19 Feb 2014
I never thought I'd hear myself say this, but thank goodness for Facebook. It may have no content whatsoever but it does glue people together in all sorts of interesting ways.
It really doesn't much matter if your security settings are set to (what you think is) maximum, chances are you profile pictures at least are shown to everyone. And if you're female, one of your friends is very likely to have commented on it.
Plus about two-thirds of people show who all their Friends are anyway. I have lately been using Facebook to help find members of highly mobile families who just aren't in the same place for long. Or whose street addresses change more than their email address.
I had a target-list of several branches of mine that have disappeared from touch any time in the last 50+ years:
* the Rev'd L S Creed of Cape Town
* Mr F B Lowry of Durban (both uncles of my Granny)
* the Busherts of Rock Island
* the Eichenbergers of Glen Ellyn (both in Illinois descendants of my Ansford Felthams)
and of course the Haine family of northern Natal
Facebook came through with all of them. I picked the most unusual names in the tree and hoped to find them - in some cases I was going back to when my uncle was in Botswana and captured the details from back then, 40 years ago. I found the people I hoped to find, in Canada, and in S. Africa.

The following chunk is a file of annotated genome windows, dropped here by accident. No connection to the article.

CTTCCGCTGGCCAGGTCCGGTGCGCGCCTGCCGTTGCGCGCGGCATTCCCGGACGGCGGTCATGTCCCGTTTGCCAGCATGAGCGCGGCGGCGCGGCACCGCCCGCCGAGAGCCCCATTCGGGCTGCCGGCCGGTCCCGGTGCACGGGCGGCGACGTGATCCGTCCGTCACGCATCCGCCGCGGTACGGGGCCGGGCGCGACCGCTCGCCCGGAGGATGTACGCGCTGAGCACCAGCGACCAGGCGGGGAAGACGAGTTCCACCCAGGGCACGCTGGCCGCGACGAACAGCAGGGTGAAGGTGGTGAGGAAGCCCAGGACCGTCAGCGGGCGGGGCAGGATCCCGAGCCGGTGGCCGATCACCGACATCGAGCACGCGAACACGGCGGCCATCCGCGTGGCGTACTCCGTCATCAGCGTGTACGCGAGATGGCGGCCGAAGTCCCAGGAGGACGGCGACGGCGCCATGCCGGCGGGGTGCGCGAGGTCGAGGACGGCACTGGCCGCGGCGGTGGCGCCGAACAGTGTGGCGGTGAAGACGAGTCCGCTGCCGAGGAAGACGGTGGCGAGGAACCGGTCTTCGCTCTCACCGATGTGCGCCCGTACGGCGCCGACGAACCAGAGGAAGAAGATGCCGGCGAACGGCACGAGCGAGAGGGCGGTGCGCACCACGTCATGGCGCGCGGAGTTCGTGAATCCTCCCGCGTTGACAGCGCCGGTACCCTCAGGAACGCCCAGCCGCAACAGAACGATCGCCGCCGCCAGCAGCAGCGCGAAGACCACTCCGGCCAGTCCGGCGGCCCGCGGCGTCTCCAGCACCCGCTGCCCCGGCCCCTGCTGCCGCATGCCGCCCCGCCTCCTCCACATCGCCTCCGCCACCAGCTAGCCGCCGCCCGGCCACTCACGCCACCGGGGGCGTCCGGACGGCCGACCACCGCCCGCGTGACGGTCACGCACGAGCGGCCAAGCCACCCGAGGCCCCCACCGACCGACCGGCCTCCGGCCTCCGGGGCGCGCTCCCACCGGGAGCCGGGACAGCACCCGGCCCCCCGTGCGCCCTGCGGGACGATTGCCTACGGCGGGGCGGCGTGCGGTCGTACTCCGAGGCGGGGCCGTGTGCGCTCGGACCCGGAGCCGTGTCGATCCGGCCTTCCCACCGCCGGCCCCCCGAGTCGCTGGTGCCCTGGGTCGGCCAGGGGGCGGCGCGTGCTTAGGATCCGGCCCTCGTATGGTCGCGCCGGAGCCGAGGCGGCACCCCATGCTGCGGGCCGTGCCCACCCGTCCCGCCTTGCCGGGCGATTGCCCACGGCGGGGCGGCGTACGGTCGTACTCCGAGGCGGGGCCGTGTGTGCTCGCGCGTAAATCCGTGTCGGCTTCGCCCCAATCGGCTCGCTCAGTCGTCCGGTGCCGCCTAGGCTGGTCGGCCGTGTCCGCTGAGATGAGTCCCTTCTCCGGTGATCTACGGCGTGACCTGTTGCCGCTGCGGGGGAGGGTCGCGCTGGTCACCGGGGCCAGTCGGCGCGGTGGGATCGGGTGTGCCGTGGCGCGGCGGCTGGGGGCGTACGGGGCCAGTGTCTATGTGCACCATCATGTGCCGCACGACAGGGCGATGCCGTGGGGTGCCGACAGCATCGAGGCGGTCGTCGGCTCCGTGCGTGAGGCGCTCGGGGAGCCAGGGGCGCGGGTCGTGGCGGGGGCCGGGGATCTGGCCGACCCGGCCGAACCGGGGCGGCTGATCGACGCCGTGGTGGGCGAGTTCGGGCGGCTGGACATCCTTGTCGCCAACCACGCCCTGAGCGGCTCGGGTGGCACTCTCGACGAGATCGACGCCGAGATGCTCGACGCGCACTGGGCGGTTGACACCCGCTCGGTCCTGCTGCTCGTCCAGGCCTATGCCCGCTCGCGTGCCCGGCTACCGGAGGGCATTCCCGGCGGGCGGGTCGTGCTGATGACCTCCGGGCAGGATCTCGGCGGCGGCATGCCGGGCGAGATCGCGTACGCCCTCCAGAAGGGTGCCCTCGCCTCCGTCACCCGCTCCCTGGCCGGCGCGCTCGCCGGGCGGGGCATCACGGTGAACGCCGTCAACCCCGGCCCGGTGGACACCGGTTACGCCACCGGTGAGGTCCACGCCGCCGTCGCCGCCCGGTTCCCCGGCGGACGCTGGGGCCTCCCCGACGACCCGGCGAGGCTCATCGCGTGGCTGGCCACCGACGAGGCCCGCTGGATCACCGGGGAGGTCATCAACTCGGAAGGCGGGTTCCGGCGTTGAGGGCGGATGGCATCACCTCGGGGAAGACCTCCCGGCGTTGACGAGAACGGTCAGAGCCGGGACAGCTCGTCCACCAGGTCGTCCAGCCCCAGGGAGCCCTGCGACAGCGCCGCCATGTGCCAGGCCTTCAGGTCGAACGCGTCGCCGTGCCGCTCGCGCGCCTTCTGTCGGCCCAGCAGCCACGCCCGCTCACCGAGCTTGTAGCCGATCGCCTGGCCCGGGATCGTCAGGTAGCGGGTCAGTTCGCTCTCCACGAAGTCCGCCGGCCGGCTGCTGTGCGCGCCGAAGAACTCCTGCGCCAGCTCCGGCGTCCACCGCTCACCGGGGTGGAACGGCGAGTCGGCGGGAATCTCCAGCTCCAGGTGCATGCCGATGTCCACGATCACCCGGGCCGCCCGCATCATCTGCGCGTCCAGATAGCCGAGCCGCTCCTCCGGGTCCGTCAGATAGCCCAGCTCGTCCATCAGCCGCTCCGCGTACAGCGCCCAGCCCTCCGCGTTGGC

I was particularly keen to find Mandy, born 1959 in northern Natal, and she appeared as if by magic. I was searching through all the Haine's were listed as from Africa, and one family stuck out - listed as a friend for one whose friends were public was Mandy, clearly an aunt, living in Alaska. When I checked her middle name, that was a match, her maiden name also popped up on another site, the year of birth matched, and the place of study in Natal. I plan to send a letter in the post - the old-fashioned way.
Not a bad result at all. I should have done this years ago - but had resisted as it felt far too close to spying on people. I plan to keep this for overseas relatives where the options for finding them are more limited.